Reclaim Your Inner Creative. Here’s another good quote, this one from Pablo Picasso: “Every child is an artist. The problem is how to remain an artist once we grow up.”

I believe that lost creativity can be relearned and reclaimed. If you’re interested in reclaiming your inner creative, I recommend these classic books on the subject:

All of them apply to many different art forms, even things like building businesses or booking weddings. Whether you’re a “real” artist or a would-be one, check them out at your local library or bookstore.

Also, the Accidental Creative has a nice, free podcast available for download. I started listening to this guy more than a year ago, and I kept thinking he would run out of material… but surprisingly, he keeps coming up with stuff. (He also has a paid service, but you can get a lot of value from the free one.)

Creativity can be regularly nourished. Tools of gratitude, like the Zen Habits Gratefulness Challenge, can improve the world we live in and nourish our own creativity at the same time.

Remember, this applies to all artists, not just the traditional ones.  The best entrepreneurs are artists, because they apply creativity to problems no one has ever thought about before.

The best students are artists, because they understand what they are learning can have far more relevance than in just one narrow discipline.

You can apply art skills to a regular job too, and people will be amazed because it’s so unusual.

Art and World Domination (A Quick Side Note)

More and more people are asking me about the world domination theme we’re building here. Some people love it, some people hate it.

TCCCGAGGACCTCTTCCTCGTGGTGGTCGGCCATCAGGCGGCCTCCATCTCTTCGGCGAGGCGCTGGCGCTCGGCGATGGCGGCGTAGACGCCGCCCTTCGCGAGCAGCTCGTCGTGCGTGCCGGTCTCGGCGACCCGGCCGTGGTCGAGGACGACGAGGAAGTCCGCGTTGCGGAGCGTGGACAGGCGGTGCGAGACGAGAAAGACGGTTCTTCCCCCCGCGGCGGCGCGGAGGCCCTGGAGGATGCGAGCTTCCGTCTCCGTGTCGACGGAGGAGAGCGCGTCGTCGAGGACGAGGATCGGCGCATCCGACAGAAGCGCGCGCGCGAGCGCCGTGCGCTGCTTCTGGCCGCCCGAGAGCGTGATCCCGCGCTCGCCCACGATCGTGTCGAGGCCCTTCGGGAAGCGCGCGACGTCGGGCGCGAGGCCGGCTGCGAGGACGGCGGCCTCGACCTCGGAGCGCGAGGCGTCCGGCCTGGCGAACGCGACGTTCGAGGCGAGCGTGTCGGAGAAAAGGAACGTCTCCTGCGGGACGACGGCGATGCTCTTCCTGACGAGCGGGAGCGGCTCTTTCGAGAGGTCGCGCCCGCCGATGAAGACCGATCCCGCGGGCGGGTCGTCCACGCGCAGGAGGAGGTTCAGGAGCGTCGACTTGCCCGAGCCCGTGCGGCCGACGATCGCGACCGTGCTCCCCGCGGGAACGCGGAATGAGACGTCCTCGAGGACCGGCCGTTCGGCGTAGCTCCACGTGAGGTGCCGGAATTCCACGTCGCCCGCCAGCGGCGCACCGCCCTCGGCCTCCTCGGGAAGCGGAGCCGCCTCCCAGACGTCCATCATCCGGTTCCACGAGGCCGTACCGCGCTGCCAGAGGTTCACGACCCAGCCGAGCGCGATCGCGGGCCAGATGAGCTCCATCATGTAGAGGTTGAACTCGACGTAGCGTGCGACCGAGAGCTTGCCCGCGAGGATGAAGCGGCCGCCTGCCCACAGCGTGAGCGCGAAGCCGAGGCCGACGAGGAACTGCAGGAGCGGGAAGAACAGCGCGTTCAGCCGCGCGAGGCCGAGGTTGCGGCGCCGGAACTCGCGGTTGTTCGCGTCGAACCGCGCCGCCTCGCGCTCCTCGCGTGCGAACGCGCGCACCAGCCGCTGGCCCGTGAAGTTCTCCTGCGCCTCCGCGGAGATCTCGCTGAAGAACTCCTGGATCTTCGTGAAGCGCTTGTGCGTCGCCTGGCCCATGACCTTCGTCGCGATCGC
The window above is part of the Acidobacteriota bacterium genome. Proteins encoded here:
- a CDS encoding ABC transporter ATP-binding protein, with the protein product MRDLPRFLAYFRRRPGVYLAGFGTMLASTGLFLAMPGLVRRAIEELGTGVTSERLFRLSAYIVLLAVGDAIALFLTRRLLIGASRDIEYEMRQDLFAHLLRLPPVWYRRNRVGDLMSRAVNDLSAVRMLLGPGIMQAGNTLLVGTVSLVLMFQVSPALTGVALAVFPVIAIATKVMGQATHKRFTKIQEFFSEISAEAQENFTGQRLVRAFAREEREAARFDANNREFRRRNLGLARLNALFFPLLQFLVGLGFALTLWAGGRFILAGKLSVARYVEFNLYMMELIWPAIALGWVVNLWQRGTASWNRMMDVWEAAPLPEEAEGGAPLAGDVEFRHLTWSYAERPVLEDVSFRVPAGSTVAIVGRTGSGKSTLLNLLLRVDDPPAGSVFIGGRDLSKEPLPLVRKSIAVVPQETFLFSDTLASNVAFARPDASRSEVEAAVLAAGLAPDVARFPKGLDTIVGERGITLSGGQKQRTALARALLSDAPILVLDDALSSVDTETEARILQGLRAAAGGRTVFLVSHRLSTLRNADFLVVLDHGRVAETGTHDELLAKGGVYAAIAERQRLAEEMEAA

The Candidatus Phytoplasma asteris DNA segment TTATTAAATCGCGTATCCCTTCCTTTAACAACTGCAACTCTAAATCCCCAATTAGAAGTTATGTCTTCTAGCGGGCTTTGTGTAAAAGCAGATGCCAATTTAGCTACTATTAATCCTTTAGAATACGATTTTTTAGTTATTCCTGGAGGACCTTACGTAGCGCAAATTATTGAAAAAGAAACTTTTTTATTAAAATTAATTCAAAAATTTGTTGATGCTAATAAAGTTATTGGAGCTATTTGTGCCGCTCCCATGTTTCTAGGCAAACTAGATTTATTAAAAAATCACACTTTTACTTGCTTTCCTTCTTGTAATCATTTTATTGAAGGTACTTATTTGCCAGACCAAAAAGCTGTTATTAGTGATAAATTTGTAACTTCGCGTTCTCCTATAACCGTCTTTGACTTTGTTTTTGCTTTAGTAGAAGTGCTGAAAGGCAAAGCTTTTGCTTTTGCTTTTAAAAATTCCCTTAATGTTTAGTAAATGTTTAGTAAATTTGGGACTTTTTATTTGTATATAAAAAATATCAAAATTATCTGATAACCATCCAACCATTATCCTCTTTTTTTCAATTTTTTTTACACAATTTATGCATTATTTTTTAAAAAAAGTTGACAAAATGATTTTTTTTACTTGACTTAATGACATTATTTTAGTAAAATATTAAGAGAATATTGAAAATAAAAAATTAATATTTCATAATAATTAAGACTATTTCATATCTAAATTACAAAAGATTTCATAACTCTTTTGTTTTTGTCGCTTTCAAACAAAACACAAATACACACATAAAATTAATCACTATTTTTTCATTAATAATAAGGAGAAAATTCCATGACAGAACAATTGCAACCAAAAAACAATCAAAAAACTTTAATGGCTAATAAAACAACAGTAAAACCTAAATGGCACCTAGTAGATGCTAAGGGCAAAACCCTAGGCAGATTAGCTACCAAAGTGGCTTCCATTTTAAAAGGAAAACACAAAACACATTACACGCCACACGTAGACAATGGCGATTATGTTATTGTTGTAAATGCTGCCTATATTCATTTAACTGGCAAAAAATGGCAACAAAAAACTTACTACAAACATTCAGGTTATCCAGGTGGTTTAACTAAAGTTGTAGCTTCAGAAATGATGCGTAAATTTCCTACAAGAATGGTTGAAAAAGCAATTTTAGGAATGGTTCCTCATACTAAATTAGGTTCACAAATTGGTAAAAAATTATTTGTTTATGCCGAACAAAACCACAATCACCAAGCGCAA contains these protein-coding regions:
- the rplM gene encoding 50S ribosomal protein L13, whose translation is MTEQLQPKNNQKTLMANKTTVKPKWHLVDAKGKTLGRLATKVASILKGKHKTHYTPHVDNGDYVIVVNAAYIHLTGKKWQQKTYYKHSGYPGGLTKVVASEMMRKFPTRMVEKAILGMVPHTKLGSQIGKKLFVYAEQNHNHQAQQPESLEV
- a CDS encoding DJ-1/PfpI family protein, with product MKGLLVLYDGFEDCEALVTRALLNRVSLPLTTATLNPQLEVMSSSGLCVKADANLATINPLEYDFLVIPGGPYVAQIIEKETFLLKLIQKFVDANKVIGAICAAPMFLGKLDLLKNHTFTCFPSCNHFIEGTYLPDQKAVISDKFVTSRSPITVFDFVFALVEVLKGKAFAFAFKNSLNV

“Couldn’t you do it another way?” I’ve been asked more than once. “It seems so combative.”

Well, perhaps I could, but I think it would be boring. And I also think it would miss the point.

My free PDF manifesto, A Brief Guide to World Domination, will be released on Tuesday, June 24th. On Friday I’ll tell you more about it, and let you know how you can help with the launch.

But for now, here’s a quick hint. I believe we really can rule the world and change the world at the same time. I am completely serious about that, so whether you’re a new reader or have been here for a while, I want to make my stance clear.

It’s good to be clear about your target market. I am writing for artists, entrepreneurs, and students of all kinds, but I’m not really writing for skeptics. Even though I don’t know how to draw, I have enough artist in me to know that the world can be what you make it, not just a flat image on canvas.

How About You… What Art Form Are You Creating?

So now it’s your turn. What art form are you working on? What is most important in your life right now? I’d love to know, and so will others in our growing community.

Wherever you’re reading this on the site or by RSS, think about your own art form. Whatever you do out there, are you creating a beautiful life?


Did you enjoy this article? Please pass it on to others at your favorite social networking site, or share your own thoughts in the comments below.

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  • Summer Fey Foovay says: